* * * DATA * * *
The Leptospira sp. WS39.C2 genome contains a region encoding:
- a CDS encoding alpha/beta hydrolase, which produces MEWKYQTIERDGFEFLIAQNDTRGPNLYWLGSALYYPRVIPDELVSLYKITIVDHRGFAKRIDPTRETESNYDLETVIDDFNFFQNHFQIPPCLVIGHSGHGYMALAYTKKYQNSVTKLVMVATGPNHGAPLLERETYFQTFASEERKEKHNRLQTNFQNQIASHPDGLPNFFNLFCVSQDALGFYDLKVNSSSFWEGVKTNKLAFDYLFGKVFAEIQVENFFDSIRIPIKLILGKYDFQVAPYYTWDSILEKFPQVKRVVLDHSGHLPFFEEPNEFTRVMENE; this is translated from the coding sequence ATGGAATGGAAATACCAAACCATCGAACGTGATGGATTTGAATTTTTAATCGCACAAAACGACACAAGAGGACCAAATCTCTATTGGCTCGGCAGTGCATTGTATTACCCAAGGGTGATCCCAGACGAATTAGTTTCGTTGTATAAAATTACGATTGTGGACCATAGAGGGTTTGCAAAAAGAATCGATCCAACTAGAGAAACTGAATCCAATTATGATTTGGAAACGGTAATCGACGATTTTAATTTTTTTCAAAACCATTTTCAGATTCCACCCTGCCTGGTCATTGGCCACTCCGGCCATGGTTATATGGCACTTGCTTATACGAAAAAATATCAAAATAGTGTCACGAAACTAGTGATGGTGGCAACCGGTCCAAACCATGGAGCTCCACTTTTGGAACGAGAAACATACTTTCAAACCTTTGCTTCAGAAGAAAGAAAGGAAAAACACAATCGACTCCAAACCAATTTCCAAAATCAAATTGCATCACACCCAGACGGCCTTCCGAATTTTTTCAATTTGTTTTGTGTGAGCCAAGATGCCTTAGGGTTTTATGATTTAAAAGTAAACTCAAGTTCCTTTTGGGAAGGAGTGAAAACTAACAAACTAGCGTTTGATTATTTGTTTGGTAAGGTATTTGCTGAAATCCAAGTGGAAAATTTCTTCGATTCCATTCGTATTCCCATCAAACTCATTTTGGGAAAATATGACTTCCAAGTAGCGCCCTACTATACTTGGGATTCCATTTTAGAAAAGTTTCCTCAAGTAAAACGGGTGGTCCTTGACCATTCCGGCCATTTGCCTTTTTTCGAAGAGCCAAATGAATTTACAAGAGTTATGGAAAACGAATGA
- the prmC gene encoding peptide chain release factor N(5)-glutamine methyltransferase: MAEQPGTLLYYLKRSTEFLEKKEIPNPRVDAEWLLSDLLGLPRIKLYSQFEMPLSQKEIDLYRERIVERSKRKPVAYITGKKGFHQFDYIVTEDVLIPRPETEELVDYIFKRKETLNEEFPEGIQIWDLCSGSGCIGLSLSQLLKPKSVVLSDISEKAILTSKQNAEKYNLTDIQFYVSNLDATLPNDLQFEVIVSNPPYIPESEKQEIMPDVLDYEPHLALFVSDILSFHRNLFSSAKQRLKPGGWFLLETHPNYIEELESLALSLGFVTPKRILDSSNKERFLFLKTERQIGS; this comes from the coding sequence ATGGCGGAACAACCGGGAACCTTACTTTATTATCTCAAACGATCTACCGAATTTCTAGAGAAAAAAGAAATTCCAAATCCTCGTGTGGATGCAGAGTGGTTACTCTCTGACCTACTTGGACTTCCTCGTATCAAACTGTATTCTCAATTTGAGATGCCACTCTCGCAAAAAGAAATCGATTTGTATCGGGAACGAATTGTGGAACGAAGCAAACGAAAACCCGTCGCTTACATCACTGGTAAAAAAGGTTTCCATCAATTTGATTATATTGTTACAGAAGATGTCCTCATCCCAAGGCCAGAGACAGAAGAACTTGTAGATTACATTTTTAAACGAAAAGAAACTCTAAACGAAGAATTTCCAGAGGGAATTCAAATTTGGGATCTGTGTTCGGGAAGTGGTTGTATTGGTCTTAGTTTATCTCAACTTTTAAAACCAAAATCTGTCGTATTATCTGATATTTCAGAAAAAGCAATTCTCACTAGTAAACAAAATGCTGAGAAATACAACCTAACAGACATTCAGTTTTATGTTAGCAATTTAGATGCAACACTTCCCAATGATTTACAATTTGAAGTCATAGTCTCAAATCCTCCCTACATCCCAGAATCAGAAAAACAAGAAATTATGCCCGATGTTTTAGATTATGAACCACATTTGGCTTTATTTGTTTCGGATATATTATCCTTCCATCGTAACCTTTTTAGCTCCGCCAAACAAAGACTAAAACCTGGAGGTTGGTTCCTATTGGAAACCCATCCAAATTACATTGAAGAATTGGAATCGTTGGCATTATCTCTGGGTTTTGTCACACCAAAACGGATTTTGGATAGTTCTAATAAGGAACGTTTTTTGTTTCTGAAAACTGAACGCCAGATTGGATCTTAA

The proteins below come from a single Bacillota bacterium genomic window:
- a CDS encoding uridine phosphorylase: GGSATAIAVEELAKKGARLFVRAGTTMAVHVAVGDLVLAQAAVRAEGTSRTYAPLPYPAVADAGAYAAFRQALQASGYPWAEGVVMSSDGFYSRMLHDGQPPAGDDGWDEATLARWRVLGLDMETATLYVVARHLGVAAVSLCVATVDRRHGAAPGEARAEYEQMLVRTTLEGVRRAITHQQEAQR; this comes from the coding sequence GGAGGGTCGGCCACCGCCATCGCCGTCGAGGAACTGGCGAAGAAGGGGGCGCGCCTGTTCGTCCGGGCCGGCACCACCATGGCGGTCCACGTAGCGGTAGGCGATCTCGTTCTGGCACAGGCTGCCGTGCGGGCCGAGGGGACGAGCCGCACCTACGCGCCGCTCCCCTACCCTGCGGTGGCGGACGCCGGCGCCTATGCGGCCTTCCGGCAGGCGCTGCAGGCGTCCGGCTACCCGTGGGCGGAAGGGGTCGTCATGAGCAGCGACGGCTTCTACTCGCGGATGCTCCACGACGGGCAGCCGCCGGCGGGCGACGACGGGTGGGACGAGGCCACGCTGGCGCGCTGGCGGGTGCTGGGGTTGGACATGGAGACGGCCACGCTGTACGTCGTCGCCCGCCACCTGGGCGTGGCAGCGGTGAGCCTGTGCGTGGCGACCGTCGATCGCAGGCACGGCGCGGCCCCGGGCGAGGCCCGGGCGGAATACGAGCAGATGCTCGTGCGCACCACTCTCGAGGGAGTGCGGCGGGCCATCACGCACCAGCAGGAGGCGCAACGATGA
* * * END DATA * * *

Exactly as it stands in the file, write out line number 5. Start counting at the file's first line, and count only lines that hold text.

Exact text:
- a CDS encoding uridine phosphorylase: GGSATAIAVEELAKKGARLFVRAGTTMAVHVAVGDLVLAQAAVRAEGTSRTYAPLPYPAVADAGAYAAFRQALQASGYPWAEGVVMSSDGFYSRMLHDGQPPAGDDGWDEATLARWRVLGLDMETATLYVVARHLGVAAVSLCVATVDRRHGAAPGEARAEYEQMLVRTTLEGVRRAITHQQEAQR; this comes from the coding sequence GGAGGGTCGGCCACCGCCATCGCCGTCGAGGAACTGGCGAAGAAGGGGGCGCGCCTGTTCGTCCGGGCCGGCACCACCATGGCGGTCCACGTAGCGGTAGGCGATCTCGTTCTGGCACAGGCTGCCGTGCGGGCCGAGGGGACGAGCCGCACCTACGCGCCGCTCCCCTACCCTGCGGTGGCGGACGCCGGCGCCTATGCGGCCTTCCGGCAGGCGCTGCAGGCGTCCGGCTACCCGTGGGCGGAAGGGGTCGTCATGAGCAGCGACGGCTTCTACTCGCGGATGCTCCACGACGGGCAGCCGCCGGCGGGCGACGACGGGTGGGACGAGGCCACGCTGGCGCGCTGGCGGGTGCTGGGGTTGGACATGGAGACGGCCACGCTGTACGTCGTCGCCCGCCACCTGGGCGTGGCAGCGGTGAGCCTGTGCGTGGCGACCGTCGATCGCAGGCACGGCGCGGCCCCGGGCGAGGCCCGGGCGGAATACGAGCAGATGCTCGTGCGCACCACTCTCGAGGGAGTGCGGCGGGCCATCACGCACCAGCAGGAGGCGCAACGATGA